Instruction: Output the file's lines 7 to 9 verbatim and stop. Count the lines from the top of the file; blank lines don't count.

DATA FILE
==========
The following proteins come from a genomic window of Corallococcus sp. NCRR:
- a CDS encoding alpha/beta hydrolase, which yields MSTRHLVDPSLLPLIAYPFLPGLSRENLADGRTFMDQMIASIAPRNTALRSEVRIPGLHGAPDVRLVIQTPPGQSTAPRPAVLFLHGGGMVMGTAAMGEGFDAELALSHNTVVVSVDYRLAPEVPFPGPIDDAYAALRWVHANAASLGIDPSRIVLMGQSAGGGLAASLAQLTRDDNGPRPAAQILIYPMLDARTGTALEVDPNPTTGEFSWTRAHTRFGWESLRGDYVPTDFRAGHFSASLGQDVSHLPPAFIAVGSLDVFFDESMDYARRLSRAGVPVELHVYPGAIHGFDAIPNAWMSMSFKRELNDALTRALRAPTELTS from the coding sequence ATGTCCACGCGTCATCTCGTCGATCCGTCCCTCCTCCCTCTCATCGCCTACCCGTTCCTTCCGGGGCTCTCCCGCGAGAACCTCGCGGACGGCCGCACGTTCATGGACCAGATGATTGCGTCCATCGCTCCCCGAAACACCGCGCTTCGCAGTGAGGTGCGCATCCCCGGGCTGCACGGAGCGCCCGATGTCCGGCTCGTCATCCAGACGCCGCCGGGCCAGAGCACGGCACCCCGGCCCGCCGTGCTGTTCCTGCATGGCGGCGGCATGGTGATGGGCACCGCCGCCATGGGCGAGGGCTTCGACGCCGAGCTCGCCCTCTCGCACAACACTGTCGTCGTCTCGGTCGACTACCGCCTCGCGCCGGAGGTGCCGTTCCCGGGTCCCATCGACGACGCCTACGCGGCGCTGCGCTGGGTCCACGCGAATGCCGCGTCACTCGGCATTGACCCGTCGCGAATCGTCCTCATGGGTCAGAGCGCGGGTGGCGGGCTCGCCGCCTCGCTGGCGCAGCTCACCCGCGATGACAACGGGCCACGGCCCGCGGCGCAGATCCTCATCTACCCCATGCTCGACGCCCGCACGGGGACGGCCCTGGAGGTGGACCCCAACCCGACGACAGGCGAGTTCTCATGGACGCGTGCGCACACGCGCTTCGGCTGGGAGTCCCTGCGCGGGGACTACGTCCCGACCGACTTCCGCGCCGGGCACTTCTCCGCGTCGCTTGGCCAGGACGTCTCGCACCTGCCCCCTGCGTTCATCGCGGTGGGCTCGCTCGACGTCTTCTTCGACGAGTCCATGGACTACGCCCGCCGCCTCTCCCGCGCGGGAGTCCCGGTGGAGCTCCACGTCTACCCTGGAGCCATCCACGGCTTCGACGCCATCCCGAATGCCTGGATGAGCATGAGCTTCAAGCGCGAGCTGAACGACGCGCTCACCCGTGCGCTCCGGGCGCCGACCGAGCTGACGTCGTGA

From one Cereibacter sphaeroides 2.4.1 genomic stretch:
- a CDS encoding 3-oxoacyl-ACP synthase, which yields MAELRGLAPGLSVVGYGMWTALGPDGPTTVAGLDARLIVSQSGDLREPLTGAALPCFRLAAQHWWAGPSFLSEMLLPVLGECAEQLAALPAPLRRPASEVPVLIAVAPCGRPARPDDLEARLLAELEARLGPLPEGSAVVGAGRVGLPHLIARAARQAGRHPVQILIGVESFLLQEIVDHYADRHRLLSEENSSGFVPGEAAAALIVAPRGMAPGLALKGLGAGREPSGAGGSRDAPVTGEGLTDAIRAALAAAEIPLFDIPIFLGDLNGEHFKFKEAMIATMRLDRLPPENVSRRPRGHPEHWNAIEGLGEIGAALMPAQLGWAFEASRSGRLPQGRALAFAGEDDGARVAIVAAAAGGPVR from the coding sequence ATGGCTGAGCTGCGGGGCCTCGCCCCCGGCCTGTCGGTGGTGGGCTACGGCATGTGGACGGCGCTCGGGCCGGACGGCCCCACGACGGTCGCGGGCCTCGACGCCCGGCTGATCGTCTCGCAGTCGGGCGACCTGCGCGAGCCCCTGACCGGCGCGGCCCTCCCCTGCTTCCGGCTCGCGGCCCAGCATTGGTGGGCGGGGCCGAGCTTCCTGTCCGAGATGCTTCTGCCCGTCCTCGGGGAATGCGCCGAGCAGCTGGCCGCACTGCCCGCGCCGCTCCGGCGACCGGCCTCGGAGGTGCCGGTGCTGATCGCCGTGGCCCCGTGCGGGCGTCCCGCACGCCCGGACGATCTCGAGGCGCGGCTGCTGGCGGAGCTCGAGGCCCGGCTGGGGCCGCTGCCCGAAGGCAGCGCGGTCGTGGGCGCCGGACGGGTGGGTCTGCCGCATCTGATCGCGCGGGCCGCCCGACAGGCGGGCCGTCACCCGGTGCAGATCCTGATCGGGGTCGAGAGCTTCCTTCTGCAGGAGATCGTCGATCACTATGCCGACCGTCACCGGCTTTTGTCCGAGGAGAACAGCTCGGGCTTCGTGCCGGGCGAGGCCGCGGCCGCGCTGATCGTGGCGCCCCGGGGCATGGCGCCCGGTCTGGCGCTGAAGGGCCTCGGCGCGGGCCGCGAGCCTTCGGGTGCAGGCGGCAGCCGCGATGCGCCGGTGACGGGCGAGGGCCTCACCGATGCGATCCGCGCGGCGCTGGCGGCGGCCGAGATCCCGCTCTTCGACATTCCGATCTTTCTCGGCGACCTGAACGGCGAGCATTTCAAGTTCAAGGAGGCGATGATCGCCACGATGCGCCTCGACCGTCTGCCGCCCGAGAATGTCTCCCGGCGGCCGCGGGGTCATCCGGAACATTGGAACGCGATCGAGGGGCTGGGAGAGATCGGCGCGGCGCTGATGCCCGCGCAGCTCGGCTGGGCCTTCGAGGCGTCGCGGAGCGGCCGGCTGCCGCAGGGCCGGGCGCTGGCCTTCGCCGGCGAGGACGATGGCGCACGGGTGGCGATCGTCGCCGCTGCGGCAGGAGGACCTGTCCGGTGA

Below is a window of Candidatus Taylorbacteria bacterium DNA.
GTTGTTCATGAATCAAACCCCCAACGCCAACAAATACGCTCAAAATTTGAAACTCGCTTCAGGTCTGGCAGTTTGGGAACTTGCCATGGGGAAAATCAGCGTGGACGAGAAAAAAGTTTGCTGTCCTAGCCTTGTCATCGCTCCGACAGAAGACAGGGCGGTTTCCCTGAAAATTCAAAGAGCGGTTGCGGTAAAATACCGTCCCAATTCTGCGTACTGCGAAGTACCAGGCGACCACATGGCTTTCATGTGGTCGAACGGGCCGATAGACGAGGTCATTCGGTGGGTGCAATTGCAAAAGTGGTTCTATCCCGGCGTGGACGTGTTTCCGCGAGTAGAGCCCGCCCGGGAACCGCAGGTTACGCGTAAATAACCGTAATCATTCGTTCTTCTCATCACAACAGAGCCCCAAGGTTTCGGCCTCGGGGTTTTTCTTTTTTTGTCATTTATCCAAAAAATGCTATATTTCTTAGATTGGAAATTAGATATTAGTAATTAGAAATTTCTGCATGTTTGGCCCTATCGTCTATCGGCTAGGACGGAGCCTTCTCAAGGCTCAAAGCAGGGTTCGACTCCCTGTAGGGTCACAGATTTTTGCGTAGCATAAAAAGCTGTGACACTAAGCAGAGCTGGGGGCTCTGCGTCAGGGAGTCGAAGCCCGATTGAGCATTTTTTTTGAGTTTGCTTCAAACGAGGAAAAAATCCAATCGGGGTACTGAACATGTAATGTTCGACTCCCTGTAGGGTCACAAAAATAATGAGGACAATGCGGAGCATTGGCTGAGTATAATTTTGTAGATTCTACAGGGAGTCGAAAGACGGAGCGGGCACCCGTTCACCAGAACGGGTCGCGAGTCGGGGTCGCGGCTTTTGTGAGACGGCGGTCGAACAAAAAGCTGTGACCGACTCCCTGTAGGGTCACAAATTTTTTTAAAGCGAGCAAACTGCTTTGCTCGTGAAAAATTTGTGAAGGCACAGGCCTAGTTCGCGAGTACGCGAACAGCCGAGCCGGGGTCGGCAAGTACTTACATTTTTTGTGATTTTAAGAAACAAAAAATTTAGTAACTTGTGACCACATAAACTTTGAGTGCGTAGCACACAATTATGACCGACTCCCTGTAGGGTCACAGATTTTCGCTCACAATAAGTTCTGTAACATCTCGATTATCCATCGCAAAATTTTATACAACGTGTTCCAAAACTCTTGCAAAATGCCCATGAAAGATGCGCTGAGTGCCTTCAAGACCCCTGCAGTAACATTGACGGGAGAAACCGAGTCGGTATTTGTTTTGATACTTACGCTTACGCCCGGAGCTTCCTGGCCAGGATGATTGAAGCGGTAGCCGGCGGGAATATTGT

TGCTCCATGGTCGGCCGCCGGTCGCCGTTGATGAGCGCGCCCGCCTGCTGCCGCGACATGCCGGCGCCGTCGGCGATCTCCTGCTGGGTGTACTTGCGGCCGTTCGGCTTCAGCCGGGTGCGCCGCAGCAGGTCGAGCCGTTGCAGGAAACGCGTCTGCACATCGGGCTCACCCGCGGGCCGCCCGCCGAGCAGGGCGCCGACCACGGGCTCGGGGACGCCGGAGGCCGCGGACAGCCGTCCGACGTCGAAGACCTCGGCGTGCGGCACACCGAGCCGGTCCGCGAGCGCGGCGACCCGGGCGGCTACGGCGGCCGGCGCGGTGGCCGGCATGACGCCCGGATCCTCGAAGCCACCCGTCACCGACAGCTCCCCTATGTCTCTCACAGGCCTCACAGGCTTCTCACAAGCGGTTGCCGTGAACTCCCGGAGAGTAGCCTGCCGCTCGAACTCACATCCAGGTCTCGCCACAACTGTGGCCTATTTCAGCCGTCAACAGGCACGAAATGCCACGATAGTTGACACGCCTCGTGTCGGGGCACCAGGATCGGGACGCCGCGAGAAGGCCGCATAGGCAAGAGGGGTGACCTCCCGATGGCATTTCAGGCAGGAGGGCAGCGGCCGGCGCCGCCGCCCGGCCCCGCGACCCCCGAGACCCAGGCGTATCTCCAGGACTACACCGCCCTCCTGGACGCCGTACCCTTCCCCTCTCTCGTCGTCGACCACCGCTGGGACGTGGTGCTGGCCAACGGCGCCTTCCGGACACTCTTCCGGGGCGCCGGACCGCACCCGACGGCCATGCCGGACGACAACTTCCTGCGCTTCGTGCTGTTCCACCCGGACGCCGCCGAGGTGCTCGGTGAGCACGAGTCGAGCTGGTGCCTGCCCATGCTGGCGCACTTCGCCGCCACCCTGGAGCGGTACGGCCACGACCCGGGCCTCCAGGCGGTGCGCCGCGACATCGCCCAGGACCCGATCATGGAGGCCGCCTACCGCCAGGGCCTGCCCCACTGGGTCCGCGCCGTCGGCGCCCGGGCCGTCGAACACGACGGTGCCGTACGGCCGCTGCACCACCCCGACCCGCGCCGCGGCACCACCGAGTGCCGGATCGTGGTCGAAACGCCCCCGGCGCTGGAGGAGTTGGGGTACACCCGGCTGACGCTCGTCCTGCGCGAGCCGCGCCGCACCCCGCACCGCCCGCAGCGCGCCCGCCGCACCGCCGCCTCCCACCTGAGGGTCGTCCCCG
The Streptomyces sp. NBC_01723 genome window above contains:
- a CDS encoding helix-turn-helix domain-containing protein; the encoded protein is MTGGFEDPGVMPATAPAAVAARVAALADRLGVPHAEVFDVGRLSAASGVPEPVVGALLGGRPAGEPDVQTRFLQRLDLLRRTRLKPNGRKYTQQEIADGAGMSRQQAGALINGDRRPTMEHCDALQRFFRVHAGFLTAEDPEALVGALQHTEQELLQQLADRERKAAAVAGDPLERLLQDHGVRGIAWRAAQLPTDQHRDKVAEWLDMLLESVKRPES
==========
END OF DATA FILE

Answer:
TGCTCCATGGTCGGCCGCCGGTCGCCGTTGATGAGCGCGCCCGCCTGCTGCCGCGACATGCCGGCGCCGTCGGCGATCTCCTGCTGGGTGTACTTGCGGCCGTTCGGCTTCAGCCGGGTGCGCCGCAGCAGGTCGAGCCGTTGCAGGAAACGCGTCTGCACATCGGGCTCACCCGCGGGCCGCCCGCCGAGCAGGGCGCCGACCACGGGCTCGGGGACGCCGGAGGCCGCGGACAGCCGTCCGACGTCGAAGACCTCGGCGTGCGGCACACCGAGCCGGTCCGCGAGCGCGGCGACCCGGGCGGCTACGGCGGCCGGCGCGGTGGCCGGCATGACGCCCGGATCCTCGAAGCCACCCGTCACCGACAGCTCCCCTATGTCTCTCACAGGCCTCACAGGCTTCTCACAAGCGGTTGCCGTGAACTCCCGGAGAGTAGCCTGCCGCTCGAACTCACATCCAGGTCTCGCCACAACTGTGGCCTATTTCAGCCGTCAACAGGCACGAAATGCCACGATAGTTGACACGCCTCGTGTCGGGGCACCAGGATCGGGACGCCGCGAGAAGGCCGCATAGGCAAGAGGGGTGACCTCCCGATGGCATTTCAGGCAGGAGGGCAGCGGCCGGCGCCGCCGCCCGGCCCCGCGACCCCCGAGACCCAGGCGTATCTCCAGGACTACACCGCCCTCCTGGACGCCGTACCCTTCCCCTCTCTCGTCGTCGACCACCGCTGGGACGTGGTGCTGGCCAACGGCGCCTTCCGGACACTCTTCCGGGGCGCCGGACCGCACCCGACGGCCATGCCGGACGACAACTTCCTGCGCTTCGTGCTGTTCCACCCGGACGCCGCCGAGGTGCTCGGTGAGCACGAGTCGAGCTGGTGCCTGCCCATGCTGGCGCACTTCGCCGCCACCCTGGAGCGGTACGGCCACGACCCGGGCCTCCAGGCGGTGCGCCGCGACATCGCCCAGGACCCGATCATGGAGGCCGCCTACCGCCAGGGCCTGCCCCACTGGGTCCGCGCCGTCGGCGCCCGGGCCGTCGAACACGACGGTGCCGTACGGCCGCTGCACCACCCCGACCCGCGCCGCGGCACCACCGAGTGCCGGATCGTGGTCGAAACGCCCCCGGCGCTGGAGGAGTTGGGGTACACCCGGCTGACGCTCGTCCTGCGCGAGCCGCGCCGCACCCCGCACCGCCCGCAGCGCGCCCGCCGCACCGCCGCCTCCCACCTGAGGGTCGTCCCCG
The Streptomyces sp. NBC_01723 genome window above contains:
- a CDS encoding helix-turn-helix domain-containing protein; the encoded protein is MTGGFEDPGVMPATAPAAVAARVAALADRLGVPHAEVFDVGRLSAASGVPEPVVGALLGGRPAGEPDVQTRFLQRLDLLRRTRLKPNGRKYTQQEIADGAGMSRQQAGALINGDRRPTMEHCDALQRFFRVHAGFLTAEDPEALVGALQHTEQELLQQLADRERKAAAVAGDPLERLLQDHGVRGIAWRAAQLPTDQHRDKVAEWLDMLLESVKRPES